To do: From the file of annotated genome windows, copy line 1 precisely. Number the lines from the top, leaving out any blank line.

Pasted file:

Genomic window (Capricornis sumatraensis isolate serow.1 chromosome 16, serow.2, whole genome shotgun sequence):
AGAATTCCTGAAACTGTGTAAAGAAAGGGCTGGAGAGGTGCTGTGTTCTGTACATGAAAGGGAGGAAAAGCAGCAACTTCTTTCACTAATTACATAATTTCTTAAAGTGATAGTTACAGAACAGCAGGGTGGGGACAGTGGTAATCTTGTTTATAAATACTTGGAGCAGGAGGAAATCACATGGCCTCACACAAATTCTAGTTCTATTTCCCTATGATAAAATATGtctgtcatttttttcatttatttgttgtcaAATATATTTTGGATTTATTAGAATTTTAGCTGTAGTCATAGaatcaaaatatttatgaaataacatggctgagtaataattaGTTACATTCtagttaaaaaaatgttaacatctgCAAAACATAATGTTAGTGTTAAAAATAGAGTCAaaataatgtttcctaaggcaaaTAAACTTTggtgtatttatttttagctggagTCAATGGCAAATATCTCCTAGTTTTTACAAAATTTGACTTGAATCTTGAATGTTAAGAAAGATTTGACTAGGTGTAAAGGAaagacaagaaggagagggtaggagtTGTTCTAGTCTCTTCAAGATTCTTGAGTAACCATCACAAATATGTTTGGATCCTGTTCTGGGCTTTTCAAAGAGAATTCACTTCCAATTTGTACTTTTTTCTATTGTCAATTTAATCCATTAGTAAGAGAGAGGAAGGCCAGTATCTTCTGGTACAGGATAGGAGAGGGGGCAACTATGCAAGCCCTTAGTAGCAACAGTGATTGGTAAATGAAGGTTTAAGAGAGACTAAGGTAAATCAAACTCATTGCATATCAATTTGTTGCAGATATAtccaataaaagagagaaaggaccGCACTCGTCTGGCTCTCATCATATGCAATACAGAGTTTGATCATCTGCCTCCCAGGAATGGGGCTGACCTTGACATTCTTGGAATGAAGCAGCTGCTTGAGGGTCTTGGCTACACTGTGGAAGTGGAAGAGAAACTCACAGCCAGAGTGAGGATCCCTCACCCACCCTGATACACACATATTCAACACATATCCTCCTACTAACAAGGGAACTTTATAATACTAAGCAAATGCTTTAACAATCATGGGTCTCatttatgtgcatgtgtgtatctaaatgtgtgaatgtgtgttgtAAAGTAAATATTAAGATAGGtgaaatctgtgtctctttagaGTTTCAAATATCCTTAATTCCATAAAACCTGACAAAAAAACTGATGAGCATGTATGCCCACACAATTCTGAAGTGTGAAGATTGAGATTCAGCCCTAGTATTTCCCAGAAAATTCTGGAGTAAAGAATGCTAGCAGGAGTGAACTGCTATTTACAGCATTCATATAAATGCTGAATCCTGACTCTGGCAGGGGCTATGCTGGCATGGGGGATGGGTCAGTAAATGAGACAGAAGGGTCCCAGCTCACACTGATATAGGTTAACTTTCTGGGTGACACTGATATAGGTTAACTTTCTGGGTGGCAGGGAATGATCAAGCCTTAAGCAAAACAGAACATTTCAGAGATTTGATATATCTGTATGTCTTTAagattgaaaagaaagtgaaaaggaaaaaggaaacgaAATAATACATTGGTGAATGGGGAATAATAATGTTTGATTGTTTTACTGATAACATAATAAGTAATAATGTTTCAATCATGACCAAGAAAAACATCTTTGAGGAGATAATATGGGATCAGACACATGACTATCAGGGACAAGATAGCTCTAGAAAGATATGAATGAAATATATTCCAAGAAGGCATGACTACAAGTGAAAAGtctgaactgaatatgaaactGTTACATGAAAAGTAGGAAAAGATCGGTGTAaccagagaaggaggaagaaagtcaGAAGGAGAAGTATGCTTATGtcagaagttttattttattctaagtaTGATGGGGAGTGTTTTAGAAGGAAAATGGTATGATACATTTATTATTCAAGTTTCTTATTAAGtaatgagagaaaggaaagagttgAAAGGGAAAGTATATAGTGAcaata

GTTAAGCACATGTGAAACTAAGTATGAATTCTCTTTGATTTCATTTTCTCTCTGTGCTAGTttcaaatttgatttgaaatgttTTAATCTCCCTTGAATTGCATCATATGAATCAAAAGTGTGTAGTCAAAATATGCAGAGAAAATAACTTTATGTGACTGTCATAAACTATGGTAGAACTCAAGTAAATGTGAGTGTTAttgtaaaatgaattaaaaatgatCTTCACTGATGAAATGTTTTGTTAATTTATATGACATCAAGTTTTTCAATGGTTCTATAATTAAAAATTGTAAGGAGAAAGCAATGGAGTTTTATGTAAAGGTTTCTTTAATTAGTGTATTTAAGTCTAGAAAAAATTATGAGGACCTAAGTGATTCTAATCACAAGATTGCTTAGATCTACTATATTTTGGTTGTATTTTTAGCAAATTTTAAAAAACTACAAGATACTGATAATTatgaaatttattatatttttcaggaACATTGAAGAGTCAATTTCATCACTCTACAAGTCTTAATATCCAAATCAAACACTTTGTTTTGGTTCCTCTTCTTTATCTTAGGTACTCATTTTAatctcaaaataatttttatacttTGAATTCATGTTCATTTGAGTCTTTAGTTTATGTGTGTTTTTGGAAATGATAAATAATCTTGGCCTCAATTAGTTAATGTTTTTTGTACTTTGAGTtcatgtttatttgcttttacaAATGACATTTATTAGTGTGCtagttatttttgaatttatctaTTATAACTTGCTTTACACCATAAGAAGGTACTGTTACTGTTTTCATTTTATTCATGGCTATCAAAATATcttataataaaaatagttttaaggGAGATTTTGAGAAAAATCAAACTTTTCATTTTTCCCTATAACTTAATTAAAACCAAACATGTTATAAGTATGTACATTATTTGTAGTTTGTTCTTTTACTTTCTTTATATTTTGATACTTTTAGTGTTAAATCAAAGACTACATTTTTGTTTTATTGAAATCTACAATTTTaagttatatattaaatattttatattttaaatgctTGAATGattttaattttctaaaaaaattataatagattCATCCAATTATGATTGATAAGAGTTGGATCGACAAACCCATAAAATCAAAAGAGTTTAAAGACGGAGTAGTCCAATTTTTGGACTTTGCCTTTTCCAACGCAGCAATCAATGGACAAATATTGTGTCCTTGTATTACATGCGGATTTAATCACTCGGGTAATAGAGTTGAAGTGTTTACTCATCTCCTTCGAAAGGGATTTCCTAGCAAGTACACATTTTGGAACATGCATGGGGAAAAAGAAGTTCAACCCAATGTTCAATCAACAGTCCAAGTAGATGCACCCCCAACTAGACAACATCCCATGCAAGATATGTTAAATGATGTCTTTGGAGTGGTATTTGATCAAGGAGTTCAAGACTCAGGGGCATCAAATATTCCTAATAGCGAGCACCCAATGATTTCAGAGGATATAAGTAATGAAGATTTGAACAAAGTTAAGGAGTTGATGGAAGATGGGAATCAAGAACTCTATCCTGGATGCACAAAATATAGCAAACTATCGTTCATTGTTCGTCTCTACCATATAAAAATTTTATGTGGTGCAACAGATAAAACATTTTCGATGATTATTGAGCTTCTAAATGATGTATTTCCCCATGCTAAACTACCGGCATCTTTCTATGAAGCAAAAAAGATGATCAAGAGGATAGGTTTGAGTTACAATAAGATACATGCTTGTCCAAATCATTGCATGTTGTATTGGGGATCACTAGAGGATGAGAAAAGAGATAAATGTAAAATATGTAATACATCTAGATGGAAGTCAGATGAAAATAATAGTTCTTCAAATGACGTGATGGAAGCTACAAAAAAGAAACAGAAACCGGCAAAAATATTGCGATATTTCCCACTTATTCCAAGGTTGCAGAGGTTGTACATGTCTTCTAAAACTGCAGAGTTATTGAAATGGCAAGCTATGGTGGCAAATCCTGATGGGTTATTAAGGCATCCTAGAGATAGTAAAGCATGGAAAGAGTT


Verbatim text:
Genomic window (Capricornis sumatraensis isolate serow.1 chromosome 16, serow.2, whole genome shotgun sequence):